MRI Findings Predict Evolution of Preclinical Multiple Sclerosis

A study recently found that MRI scans may help detect multiple sclerosis in people even before the symptoms may show. In a study that was just published on the online journal Neurology, a third of the people studied having MRI brain scans that showed MS like signs but showing no visible symptoms ultimately developed multiple sclerosis after an average span of five years.

The study was composed of 44 people who undertook MRI scans of their brain for a variety of reasons ranging from migraine to head trauma. The scans made detected certain abnormalities in the brain that is similar to those that occur in multiple sclerosis.

At the point of making the MRI scans, the patients were not exhibiting any physical signs and symptoms of the disease yet. But after the other possible causes of the abnormalities have been ruled out and were considered to be related to multiple sclerosis, the researchers then followed up on the patients for a number of years to find out if they developed MS.

The study found that a third of the patient cases followed developed multiple sclerosis symptoms at an average of five years afterwards. Brain scans of an additional 29 percent of the participants showed added abnormalities in the brain but continued to show no visible symptoms of multiple sclerosis.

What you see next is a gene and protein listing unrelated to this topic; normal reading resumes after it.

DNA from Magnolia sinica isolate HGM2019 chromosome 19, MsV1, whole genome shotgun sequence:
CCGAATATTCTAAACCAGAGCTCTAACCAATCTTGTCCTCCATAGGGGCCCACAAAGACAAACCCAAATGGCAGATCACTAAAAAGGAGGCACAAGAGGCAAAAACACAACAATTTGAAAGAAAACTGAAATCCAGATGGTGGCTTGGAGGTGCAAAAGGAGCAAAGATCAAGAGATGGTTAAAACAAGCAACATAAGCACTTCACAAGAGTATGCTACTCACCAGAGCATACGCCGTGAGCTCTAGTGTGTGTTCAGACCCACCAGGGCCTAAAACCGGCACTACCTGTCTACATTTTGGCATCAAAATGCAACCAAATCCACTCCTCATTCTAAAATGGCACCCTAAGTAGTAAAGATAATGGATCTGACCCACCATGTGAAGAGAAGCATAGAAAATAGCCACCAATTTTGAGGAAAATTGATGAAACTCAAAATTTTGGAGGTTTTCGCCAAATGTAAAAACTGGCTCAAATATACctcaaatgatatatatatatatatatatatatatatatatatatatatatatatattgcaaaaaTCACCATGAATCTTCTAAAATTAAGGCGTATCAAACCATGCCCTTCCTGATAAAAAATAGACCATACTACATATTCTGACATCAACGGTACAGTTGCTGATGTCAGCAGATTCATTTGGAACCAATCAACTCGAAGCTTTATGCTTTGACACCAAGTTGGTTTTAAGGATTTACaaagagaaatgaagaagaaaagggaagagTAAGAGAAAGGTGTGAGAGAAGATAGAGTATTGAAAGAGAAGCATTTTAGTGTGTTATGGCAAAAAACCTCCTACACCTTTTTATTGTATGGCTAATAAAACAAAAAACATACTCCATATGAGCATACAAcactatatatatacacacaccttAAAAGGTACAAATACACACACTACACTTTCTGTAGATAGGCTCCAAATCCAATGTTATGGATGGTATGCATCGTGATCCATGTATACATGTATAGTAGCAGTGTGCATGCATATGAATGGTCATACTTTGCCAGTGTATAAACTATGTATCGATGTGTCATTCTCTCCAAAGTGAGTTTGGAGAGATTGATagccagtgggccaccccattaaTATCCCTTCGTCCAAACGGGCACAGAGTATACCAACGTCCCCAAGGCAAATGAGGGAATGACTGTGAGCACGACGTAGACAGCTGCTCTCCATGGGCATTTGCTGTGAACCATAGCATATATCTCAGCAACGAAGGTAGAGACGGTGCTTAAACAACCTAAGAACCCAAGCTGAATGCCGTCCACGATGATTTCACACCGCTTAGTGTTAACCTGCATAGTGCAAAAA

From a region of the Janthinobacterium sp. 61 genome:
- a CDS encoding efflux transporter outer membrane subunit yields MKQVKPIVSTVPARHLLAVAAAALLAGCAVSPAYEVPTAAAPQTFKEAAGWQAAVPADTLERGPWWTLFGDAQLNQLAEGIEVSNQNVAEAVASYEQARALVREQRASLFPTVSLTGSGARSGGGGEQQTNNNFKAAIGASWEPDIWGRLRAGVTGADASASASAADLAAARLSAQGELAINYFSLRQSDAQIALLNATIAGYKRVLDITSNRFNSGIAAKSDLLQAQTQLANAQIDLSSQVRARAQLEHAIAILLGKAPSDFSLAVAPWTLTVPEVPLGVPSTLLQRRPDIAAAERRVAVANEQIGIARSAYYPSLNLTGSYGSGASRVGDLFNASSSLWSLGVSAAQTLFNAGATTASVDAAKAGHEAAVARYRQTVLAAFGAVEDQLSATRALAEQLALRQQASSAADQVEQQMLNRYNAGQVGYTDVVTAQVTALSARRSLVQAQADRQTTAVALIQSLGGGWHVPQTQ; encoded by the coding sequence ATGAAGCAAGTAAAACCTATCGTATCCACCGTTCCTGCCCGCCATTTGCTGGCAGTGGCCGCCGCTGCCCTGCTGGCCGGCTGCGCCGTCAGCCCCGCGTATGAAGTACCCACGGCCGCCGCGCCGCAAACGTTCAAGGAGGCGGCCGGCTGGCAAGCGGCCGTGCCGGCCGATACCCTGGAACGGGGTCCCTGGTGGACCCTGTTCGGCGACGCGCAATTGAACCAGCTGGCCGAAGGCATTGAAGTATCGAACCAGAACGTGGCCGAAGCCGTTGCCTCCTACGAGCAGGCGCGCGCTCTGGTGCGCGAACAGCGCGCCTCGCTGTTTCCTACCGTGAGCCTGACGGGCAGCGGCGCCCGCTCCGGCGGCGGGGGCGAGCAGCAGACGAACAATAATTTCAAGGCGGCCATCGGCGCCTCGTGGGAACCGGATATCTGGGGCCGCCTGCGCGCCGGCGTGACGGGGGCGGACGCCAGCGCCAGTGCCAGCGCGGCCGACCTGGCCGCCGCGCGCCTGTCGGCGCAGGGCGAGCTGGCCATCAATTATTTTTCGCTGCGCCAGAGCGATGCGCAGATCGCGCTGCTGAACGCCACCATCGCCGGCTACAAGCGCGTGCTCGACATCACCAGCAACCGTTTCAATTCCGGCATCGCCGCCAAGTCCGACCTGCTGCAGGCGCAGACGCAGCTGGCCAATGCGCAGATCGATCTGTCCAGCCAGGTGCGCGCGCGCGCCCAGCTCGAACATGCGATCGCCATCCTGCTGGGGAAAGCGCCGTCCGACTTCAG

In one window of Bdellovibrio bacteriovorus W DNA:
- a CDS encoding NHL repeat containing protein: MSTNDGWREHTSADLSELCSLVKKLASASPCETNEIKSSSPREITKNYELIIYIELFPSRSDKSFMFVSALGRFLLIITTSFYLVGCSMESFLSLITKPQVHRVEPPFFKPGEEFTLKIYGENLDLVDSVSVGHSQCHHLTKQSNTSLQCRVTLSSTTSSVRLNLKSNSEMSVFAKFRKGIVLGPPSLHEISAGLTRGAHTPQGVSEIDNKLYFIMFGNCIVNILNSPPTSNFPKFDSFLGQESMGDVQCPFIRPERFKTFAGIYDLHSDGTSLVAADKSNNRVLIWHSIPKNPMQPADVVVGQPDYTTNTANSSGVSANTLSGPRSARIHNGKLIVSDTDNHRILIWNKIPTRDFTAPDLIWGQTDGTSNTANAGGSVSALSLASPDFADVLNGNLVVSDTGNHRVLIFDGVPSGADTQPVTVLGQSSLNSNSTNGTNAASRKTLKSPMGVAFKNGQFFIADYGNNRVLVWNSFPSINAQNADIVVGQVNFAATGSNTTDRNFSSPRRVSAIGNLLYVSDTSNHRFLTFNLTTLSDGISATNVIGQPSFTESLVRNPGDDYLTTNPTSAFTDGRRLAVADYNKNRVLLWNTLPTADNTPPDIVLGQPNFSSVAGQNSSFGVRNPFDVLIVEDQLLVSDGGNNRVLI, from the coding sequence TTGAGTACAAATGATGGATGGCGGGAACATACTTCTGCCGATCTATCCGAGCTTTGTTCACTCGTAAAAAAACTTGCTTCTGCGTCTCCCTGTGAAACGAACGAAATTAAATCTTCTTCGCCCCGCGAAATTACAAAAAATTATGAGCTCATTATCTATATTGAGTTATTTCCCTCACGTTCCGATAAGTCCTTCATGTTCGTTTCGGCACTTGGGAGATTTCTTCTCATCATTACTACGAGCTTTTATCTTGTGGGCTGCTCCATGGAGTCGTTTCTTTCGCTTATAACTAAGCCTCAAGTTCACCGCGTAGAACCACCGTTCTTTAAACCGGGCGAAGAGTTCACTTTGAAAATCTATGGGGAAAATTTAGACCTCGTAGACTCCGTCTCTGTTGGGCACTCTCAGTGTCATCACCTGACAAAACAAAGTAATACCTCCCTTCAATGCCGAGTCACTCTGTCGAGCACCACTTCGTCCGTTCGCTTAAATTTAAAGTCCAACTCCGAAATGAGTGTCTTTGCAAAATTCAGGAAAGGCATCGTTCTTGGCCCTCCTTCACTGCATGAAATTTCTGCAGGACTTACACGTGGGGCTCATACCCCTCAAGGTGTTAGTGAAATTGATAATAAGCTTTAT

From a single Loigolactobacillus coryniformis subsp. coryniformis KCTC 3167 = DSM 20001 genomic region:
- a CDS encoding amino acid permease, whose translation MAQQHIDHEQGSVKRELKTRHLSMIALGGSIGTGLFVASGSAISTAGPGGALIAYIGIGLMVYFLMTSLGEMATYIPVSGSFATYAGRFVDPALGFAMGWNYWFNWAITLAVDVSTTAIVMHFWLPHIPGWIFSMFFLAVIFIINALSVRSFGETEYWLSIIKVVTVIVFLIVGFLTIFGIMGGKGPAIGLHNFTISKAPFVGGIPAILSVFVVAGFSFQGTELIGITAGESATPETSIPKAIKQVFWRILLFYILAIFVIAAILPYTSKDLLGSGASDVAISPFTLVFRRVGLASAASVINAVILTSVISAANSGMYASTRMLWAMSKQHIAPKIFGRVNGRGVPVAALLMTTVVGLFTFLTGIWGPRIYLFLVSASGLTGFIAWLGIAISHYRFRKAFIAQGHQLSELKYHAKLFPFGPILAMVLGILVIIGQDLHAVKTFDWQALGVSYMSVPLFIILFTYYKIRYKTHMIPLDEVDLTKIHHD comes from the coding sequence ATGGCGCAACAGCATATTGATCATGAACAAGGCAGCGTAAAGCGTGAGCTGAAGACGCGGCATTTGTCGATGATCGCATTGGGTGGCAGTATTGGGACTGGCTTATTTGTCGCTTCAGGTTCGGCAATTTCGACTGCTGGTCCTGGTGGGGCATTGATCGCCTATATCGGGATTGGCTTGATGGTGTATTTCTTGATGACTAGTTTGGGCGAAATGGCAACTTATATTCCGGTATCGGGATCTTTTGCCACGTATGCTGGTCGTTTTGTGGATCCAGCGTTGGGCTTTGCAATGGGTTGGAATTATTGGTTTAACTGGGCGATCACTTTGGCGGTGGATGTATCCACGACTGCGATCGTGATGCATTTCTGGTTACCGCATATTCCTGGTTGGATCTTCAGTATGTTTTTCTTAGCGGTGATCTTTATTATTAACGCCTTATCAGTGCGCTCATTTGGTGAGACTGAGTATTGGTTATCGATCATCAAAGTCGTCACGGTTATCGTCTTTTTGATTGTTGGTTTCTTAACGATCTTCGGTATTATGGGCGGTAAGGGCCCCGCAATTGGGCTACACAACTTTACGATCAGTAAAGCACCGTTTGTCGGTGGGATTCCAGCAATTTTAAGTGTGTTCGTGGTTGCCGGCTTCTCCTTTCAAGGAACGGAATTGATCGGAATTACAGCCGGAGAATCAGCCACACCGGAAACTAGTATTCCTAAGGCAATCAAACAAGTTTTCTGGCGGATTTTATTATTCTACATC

According to study author Darin T. Okuda, MD, of the University of California, San Francisco, the UCSF Multiple Sclerosis Center and a member of the American Academy of Neurology, "More research is needed to fully understand the risk of developing MS for people with these brain abnormalities, but it appears that this condition may be a precursor to MS."

Editorial author Dennis Bourdette, MD, of Oregon Health & Science University in Portland and a Fellow of the American Academy of Neurology strongly added, "Diagnosing a patient with MS has serious psychosocial and treatment implications, and physicians have an obligation to follow appropriate criteria in making the diagnosis." Dr. Bourdette said this after noting that seven of the participants Ms Treatments after they were referred to take part in the said study.

"Patients must have symptoms to receive a diagnosis. This study sets the stage for establishing a process for evaluating these patients and following them to help determine the risk of developing MS. Until then, we should not tell them that they have MS or treat them with disease-modifying therapies. For now, it’s best to remember the wise advice that we ‘treat the patient, not the MRI scan’", added Dr. Bourdette.

Source: American Academy of Neurology. "If MRI Shows Signs Of Multiple Sclerosis, Will The Disease Develop?." ScienceDaily 12 December 2008. 16 December 2008


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